The primary outcome was that compared with non-users of SSRIs, SSRIs usage was associated with an increased risk of dental implants failure (HR= 2∙31; P< 0∙01). The failure rates were 4.6% for SSRI non-users and 10.6% SSRI users, respectively. The secondary outcomes were that small implant diameters (≤4mm) (P=0∙01), bone augmentation (P=0∙04) and smoking habits (P<0∙01) also seemed to be associated with higher risk of implant failure. The main limitation of this retrospective study was that drug compliance dose and treatment period could not be acquired from the files of the patients.
New evidence that fluoride also works by impacting the adhesion force of bacteria that stick to the teeth and produce the acid that causes cavities. The experiments performed on artificial teeth (hydroxyapatite pellets) to enable high-precision analysis techniques revealed that fluoride reduces the ability of decay-causing bacteria to stick, so that also on teeth, it is easier to wash away the bacteria by saliva, brushing and other activity.
In an advance toward solving a 50-year-old mystery, scientists are reporting new evidence on how the fluoride in drinking water, toothpastes, mouth rinses and other oral-care products prevents tooth decay.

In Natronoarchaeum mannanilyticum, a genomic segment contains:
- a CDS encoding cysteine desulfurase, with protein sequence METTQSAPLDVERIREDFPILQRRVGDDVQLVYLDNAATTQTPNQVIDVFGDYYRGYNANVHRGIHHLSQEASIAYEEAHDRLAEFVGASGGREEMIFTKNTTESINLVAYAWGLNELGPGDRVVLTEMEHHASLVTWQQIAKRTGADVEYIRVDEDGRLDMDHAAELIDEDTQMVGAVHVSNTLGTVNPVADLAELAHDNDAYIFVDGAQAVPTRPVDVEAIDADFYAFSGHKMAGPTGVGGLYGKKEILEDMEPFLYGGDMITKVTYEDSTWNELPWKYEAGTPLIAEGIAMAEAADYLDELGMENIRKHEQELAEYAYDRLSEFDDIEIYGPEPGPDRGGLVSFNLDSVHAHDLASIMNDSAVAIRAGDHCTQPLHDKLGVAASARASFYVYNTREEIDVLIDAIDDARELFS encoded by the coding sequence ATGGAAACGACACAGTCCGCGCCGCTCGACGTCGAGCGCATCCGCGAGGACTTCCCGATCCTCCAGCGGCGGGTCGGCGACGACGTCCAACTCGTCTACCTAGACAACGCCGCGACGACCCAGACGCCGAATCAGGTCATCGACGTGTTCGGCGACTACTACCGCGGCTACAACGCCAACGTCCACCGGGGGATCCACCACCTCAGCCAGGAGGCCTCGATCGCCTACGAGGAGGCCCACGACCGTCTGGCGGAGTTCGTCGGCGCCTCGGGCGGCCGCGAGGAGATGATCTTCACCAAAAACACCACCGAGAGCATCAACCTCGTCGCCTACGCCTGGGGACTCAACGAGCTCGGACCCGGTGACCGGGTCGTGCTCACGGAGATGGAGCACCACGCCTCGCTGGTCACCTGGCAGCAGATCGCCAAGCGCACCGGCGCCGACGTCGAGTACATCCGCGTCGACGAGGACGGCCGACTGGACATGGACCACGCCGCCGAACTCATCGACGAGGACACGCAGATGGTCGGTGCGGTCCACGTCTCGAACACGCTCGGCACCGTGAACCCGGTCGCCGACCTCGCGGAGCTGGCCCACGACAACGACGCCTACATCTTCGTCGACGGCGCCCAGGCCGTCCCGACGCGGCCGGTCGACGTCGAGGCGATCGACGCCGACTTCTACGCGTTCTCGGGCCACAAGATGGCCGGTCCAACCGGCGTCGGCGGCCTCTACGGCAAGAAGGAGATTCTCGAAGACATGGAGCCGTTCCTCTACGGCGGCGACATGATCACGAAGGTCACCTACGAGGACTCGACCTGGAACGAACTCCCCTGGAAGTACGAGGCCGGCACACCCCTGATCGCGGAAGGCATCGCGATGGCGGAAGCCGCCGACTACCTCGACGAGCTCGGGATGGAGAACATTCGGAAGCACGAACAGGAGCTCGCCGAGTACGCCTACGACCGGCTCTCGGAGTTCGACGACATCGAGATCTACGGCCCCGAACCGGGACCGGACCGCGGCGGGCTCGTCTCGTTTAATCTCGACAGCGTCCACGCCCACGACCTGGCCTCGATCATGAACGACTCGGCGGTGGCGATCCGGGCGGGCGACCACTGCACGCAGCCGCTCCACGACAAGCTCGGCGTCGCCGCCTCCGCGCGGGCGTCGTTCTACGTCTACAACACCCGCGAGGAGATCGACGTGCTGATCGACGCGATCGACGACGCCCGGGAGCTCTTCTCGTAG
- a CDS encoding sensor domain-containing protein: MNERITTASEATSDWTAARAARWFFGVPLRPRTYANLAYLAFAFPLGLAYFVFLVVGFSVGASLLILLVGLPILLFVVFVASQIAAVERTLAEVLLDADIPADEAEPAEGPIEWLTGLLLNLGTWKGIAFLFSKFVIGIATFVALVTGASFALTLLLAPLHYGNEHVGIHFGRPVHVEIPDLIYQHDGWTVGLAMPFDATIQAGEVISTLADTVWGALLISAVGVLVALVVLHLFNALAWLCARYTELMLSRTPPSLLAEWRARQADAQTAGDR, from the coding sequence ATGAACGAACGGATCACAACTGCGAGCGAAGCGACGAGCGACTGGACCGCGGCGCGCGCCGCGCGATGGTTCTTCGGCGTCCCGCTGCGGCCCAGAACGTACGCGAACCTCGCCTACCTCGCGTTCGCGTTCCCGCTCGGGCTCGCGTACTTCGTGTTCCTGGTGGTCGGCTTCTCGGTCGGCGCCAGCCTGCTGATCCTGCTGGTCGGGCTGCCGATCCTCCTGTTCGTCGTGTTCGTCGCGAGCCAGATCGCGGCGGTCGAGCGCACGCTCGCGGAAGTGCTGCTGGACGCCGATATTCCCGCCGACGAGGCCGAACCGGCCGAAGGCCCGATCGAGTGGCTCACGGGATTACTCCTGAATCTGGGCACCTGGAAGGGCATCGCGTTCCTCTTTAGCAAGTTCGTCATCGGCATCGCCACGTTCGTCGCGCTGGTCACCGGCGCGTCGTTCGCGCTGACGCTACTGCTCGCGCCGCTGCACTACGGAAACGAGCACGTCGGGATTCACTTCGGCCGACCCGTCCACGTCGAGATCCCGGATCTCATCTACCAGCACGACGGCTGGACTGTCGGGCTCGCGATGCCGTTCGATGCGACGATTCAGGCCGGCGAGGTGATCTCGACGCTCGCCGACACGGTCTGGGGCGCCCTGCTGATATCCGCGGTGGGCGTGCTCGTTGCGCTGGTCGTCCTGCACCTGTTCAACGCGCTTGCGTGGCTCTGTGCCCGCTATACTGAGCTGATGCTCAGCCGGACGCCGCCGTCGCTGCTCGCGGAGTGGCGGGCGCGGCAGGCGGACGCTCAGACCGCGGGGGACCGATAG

Their report appears in the ACS journal Langumir. Research established long ago that fluoride helps to harden the enamel coating that protects teeth from the acid produced by decay-causing bacteria. Newer studies already found that fluoride penetrates into and hardens a much thinner layer of enamel than previously believed, lending credence to other theories about how fluoride works.
Beavers don’t brush their teeth or drink fluoridated water, but a new study reports beavers do have protection against tooth decay built into the chemical structure of their teeth: iron. This pigmented enamel, the researchers found, is both harder and more resistant to acid than regular enamel, including that treated with fluoride. This discovery is among others that could lead to a better understanding of human tooth decay, earlier detection of the disease and improving on current fluoride treatments.
Salivary mucins do more than just provide a physical barrier against bacteria that cause cavities – they keep them in suspension and stop them forming biofilms on teeth.
Previously it was thought that salivary mucins – large glycoproteins – did little more than keep mucus in saliva slippery and elastic, contributing to its gel-like properties. But now it seems they play an active role in defending against pathogens and keeping the human microbiome healthy.